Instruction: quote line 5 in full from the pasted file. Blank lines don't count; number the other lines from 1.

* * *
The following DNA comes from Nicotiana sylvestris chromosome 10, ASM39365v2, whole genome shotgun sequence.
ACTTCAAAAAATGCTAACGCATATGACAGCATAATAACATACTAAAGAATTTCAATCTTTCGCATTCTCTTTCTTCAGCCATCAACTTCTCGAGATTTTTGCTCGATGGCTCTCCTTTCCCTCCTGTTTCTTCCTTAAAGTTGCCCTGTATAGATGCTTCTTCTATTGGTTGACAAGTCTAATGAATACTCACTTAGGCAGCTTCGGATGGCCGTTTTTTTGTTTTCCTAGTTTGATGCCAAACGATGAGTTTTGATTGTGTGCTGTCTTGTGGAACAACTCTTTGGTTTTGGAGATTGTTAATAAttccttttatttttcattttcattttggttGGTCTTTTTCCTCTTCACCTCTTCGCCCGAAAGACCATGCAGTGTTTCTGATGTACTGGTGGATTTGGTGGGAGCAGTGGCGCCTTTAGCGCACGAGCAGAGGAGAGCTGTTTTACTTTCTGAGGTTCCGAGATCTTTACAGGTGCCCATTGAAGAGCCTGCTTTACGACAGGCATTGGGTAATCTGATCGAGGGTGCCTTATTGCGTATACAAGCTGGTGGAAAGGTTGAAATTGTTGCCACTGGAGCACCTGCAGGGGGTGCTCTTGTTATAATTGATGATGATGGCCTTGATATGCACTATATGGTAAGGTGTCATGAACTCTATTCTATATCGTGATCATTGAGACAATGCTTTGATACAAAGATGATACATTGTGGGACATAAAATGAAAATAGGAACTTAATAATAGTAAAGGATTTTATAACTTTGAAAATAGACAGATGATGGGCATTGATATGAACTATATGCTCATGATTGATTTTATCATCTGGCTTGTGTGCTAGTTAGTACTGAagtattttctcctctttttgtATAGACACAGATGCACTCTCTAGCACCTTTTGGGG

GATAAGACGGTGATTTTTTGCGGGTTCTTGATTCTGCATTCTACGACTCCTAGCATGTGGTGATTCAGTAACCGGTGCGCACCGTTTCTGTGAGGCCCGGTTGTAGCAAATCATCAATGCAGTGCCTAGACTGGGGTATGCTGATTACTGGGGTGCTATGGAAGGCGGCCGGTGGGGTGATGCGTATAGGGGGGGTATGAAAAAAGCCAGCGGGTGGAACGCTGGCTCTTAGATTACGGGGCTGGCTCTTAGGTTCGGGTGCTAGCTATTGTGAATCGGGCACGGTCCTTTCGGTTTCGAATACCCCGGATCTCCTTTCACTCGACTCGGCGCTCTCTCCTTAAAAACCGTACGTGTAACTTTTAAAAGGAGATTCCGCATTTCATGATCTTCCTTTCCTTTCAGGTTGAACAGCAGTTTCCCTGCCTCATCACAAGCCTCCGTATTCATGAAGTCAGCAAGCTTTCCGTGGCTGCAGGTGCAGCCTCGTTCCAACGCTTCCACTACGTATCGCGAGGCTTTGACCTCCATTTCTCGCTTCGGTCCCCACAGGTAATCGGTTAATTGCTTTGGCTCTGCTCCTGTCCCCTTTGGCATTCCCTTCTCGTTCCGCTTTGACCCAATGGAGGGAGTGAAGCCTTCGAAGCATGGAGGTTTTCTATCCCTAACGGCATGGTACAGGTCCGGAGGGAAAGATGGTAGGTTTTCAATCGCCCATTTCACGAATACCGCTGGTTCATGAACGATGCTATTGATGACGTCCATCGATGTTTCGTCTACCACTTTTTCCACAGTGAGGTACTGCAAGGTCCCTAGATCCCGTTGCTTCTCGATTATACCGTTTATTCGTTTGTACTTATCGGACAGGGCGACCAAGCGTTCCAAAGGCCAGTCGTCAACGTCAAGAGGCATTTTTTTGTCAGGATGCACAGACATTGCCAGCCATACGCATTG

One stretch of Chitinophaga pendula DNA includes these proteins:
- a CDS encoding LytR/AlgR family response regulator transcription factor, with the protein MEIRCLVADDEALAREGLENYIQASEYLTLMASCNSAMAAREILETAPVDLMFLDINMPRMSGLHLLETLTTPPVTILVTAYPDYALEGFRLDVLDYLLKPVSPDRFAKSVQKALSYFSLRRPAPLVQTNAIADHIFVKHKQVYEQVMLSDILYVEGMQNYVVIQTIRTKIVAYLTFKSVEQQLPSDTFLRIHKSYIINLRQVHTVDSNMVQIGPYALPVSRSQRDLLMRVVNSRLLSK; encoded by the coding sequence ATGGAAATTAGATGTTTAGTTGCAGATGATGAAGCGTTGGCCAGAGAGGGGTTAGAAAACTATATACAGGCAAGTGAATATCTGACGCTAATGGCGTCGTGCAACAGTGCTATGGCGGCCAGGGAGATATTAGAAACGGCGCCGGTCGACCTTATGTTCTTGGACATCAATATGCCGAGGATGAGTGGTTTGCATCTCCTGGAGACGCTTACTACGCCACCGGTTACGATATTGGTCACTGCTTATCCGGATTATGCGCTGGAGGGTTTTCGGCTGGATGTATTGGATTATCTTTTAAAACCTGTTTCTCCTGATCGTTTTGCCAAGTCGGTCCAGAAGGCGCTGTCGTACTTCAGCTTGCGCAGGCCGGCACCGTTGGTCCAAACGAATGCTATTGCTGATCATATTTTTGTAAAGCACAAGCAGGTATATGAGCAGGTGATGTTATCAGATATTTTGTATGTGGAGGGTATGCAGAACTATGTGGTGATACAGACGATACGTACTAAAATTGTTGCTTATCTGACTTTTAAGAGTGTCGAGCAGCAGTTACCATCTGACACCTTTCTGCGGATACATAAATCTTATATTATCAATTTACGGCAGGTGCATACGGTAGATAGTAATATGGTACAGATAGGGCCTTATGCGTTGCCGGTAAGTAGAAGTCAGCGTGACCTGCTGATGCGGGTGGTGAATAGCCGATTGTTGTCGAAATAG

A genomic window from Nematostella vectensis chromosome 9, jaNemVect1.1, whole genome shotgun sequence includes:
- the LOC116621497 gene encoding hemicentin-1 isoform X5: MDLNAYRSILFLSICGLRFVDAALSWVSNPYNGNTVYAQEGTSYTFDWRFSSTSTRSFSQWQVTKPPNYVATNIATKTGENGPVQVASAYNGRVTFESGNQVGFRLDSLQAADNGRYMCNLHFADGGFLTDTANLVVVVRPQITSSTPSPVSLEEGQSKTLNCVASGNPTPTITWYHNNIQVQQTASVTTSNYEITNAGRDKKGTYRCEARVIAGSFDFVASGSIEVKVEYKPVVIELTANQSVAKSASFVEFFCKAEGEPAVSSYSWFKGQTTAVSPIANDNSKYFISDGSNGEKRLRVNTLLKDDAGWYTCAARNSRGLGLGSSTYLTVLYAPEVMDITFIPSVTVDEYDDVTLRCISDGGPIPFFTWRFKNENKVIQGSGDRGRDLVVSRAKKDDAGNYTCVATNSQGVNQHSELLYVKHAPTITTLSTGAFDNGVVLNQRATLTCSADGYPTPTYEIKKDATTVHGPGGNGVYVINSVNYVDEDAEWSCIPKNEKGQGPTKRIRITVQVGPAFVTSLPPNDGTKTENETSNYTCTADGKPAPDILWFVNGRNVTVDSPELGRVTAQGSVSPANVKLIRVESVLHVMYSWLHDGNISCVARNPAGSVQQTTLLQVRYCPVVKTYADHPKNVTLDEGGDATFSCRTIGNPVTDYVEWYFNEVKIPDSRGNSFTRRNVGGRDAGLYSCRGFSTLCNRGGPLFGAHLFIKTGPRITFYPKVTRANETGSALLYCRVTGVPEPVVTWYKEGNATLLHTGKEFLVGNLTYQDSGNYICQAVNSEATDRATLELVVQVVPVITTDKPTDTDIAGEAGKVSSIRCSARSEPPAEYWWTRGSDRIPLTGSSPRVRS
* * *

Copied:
- a CDS encoding LytR/AlgR family response regulator transcription factor, with the protein MEIRCLVADDEALAREGLENYIQASEYLTLMASCNSAMAAREILETAPVDLMFLDINMPRMSGLHLLETLTTPPVTILVTAYPDYALEGFRLDVLDYLLKPVSPDRFAKSVQKALSYFSLRRPAPLVQTNAIADHIFVKHKQVYEQVMLSDILYVEGMQNYVVIQTIRTKIVAYLTFKSVEQQLPSDTFLRIHKSYIINLRQVHTVDSNMVQIGPYALPVSRSQRDLLMRVVNSRLLSK; encoded by the coding sequence ATGGAAATTAGATGTTTAGTTGCAGATGATGAAGCGTTGGCCAGAGAGGGGTTAGAAAACTATATACAGGCAAGTGAATATCTGACGCTAATGGCGTCGTGCAACAGTGCTATGGCGGCCAGGGAGATATTAGAAACGGCGCCGGTCGACCTTATGTTCTTGGACATCAATATGCCGAGGATGAGTGGTTTGCATCTCCTGGAGACGCTTACTACGCCACCGGTTACGATATTGGTCACTGCTTATCCGGATTATGCGCTGGAGGGTTTTCGGCTGGATGTATTGGATTATCTTTTAAAACCTGTTTCTCCTGATCGTTTTGCCAAGTCGGTCCAGAAGGCGCTGTCGTACTTCAGCTTGCGCAGGCCGGCACCGTTGGTCCAAACGAATGCTATTGCTGATCATATTTTTGTAAAGCACAAGCAGGTATATGAGCAGGTGATGTTATCAGATATTTTGTATGTGGAGGGTATGCAGAACTATGTGGTGATACAGACGATACGTACTAAAATTGTTGCTTATCTGACTTTTAAGAGTGTCGAGCAGCAGTTACCATCTGACACCTTTCTGCGGATACATAAATCTTATATTATCAATTTACGGCAGGTGCATACGGTAGATAGTAATATGGTACAGATAGGGCCTTATGCGTTGCCGGTAAGTAGAAGTCAGCGTGACCTGCTGATGCGGGTGGTGAATAGCCGATTGTTGTCGAAATAG